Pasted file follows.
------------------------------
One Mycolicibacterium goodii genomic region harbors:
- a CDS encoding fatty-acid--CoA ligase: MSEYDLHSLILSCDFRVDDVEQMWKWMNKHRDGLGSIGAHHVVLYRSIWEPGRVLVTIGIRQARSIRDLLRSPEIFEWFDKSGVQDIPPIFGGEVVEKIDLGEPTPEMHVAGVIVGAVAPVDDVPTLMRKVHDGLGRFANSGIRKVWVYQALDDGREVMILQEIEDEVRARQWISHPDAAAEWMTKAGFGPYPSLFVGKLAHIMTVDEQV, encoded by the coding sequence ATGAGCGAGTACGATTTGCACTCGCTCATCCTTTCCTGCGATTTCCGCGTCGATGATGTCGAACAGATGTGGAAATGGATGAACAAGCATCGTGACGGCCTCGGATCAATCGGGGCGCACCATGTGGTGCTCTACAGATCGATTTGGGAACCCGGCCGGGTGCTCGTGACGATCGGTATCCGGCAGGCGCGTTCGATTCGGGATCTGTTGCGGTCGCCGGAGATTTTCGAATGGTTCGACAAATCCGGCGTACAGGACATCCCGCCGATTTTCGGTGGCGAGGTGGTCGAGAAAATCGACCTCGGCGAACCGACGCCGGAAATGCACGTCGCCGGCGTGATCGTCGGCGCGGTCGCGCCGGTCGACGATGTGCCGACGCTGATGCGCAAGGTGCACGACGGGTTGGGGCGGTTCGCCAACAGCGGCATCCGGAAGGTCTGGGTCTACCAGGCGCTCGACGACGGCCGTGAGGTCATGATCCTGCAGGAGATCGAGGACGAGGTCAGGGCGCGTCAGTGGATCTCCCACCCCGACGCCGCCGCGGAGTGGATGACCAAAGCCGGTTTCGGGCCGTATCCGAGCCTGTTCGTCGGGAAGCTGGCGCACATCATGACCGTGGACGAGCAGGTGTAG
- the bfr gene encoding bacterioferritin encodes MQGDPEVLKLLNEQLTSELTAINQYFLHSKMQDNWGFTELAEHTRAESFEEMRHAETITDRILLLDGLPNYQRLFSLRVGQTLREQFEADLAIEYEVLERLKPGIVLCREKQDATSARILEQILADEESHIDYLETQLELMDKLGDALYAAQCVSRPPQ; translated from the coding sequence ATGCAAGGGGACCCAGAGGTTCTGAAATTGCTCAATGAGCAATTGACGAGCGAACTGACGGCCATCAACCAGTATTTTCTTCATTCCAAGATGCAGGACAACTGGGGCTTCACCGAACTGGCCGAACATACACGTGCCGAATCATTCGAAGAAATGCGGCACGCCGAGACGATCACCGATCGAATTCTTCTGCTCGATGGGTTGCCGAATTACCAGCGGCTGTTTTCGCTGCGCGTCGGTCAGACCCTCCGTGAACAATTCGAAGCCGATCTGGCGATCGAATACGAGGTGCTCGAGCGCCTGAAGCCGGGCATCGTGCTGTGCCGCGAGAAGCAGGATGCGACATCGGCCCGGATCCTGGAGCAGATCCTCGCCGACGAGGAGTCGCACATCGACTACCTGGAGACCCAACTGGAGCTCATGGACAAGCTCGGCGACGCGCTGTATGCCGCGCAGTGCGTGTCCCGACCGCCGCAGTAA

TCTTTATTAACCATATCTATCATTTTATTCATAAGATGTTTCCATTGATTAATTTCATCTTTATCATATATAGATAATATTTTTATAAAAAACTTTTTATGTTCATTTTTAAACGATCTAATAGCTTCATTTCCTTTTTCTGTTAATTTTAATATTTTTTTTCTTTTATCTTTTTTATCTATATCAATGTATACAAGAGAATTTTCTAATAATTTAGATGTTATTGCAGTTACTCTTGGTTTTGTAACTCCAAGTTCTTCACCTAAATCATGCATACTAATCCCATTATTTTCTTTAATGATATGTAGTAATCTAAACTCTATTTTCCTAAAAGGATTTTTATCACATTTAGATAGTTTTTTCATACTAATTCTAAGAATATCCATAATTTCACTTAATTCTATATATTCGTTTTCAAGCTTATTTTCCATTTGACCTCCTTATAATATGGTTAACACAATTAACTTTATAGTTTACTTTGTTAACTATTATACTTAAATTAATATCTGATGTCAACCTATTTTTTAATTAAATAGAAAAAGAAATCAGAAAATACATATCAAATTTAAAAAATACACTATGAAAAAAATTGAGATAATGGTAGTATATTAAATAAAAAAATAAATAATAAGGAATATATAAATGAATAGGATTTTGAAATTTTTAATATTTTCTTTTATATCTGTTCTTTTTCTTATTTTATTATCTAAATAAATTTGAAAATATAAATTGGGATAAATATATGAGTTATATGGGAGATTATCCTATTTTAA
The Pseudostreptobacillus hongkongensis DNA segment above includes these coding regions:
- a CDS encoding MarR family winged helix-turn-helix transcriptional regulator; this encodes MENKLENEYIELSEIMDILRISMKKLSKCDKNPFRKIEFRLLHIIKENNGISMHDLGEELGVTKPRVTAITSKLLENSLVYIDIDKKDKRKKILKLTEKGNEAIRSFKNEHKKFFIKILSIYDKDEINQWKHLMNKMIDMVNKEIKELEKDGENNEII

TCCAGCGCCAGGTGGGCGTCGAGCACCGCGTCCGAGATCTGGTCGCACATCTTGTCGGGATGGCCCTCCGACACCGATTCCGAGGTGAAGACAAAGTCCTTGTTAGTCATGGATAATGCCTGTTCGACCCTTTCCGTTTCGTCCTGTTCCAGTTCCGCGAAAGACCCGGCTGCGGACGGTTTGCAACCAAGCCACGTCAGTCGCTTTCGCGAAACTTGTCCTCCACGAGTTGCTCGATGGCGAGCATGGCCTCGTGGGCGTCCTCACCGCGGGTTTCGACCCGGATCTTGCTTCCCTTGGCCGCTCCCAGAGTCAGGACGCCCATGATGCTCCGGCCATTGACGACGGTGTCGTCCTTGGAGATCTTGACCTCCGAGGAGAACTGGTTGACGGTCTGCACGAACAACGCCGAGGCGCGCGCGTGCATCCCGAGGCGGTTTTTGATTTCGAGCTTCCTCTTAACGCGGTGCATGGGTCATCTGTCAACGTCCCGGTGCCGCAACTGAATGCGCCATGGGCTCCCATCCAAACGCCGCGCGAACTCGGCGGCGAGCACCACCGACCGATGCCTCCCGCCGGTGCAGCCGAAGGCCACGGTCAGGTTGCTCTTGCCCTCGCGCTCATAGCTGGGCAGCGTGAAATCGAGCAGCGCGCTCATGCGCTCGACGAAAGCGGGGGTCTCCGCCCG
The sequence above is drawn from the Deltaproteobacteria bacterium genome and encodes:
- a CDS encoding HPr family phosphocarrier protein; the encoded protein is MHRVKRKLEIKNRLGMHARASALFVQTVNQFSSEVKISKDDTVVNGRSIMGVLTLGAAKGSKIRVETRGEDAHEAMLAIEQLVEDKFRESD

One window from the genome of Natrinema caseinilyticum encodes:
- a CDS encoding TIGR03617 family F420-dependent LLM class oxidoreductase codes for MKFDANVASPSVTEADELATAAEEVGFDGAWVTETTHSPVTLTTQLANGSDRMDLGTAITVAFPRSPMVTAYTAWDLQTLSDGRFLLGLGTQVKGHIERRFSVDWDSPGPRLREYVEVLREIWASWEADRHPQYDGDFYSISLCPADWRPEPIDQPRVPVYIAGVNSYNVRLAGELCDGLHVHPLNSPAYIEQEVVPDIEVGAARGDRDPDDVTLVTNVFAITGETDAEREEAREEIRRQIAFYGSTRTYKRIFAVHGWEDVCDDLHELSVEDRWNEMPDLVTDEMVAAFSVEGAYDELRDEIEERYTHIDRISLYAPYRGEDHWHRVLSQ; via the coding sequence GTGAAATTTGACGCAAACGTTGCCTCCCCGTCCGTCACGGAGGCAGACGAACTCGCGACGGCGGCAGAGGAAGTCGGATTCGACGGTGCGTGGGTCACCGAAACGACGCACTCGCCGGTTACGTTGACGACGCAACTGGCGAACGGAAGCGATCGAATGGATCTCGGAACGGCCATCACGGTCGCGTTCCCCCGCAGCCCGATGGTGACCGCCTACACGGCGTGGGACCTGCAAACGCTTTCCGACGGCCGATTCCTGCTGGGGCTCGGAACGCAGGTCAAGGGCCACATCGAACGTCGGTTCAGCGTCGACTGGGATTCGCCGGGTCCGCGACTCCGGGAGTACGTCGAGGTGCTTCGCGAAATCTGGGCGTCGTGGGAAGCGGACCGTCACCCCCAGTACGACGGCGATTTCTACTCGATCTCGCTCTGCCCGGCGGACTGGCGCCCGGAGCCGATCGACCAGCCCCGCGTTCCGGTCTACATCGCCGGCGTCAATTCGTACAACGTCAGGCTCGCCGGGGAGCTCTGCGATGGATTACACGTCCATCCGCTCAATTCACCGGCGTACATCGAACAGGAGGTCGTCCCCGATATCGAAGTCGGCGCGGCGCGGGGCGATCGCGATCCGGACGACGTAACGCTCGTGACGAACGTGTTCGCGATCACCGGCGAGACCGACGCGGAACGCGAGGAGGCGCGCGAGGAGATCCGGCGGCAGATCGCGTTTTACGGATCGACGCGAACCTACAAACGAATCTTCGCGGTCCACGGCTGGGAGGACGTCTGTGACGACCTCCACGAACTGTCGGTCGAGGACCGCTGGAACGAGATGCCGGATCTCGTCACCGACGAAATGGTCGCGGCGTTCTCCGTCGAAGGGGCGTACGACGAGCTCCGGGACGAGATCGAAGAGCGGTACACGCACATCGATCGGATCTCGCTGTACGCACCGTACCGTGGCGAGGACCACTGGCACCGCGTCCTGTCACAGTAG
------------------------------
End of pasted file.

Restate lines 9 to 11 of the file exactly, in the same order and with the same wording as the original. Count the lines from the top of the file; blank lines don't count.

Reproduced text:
- a CDS encoding HPr family phosphocarrier protein; the encoded protein is MHRVKRKLEIKNRLGMHARASALFVQTVNQFSSEVKISKDDTVVNGRSIMGVLTLGAAKGSKIRVETRGEDAHEAMLAIEQLVEDKFRESD

One window from the genome of Natrinema caseinilyticum encodes:
- a CDS encoding TIGR03617 family F420-dependent LLM class oxidoreductase codes for MKFDANVASPSVTEADELATAAEEVGFDGAWVTETTHSPVTLTTQLANGSDRMDLGTAITVAFPRSPMVTAYTAWDLQTLSDGRFLLGLGTQVKGHIERRFSVDWDSPGPRLREYVEVLREIWASWEADRHPQYDGDFYSISLCPADWRPEPIDQPRVPVYIAGVNSYNVRLAGELCDGLHVHPLNSPAYIEQEVVPDIEVGAARGDRDPDDVTLVTNVFAITGETDAEREEAREEIRRQIAFYGSTRTYKRIFAVHGWEDVCDDLHELSVEDRWNEMPDLVTDEMVAAFSVEGAYDELRDEIEERYTHIDRISLYAPYRGEDHWHRVLSQ; via the coding sequence GTGAAATTTGACGCAAACGTTGCCTCCCCGTCCGTCACGGAGGCAGACGAACTCGCGACGGCGGCAGAGGAAGTCGGATTCGACGGTGCGTGGGTCACCGAAACGACGCACTCGCCGGTTACGTTGACGACGCAACTGGCGAACGGAAGCGATCGAATGGATCTCGGAACGGCCATCACGGTCGCGTTCCCCCGCAGCCCGATGGTGACCGCCTACACGGCGTGGGACCTGCAAACGCTTTCCGACGGCCGATTCCTGCTGGGGCTCGGAACGCAGGTCAAGGGCCACATCGAACGTCGGTTCAGCGTCGACTGGGATTCGCCGGGTCCGCGACTCCGGGAGTACGTCGAGGTGCTTCGCGAAATCTGGGCGTCGTGGGAAGCGGACCGTCACCCCCAGTACGACGGCGATTTCTACTCGATCTCGCTCTGCCCGGCGGACTGGCGCCCGGAGCCGATCGACCAGCCCCGCGTTCCGGTCTACATCGCCGGCGTCAATTCGTACAACGTCAGGCTCGCCGGGGAGCTCTGCGATGGATTACACGTCCATCCGCTCAATTCACCGGCGTACATCGAACAGGAGGTCGTCCCCGATATCGAAGTCGGCGCGGCGCGGGGCGATCGCGATCCGGACGACGTAACGCTCGTGACGAACGTGTTCGCGATCACCGGCGAGACCGACGCGGAACGCGAGGAGGCGCGCGAGGAGATCCGGCGGCAGATCGCGTTTTACGGATCGACGCGAACCTACAAACGAATCTTCGCGGTCCACGGCTGGGAGGACGTCTGTGACGACCTCCACGAACTGTCGGTCGAGGACCGCTGGAACGAGATGCCGGATCTCGTCACCGACGAAATGGTCGCGGCGTTCTCCGTCGAAGGGGCGTACGACGAGCTCCGGGACGAGATCGAAGAGCGGTACACGCACATCGATCGGATCTCGCTGTACGCACCGTACCGTGGCGAGGACCACTGGCACCGCGTCCTGTCACAGTAG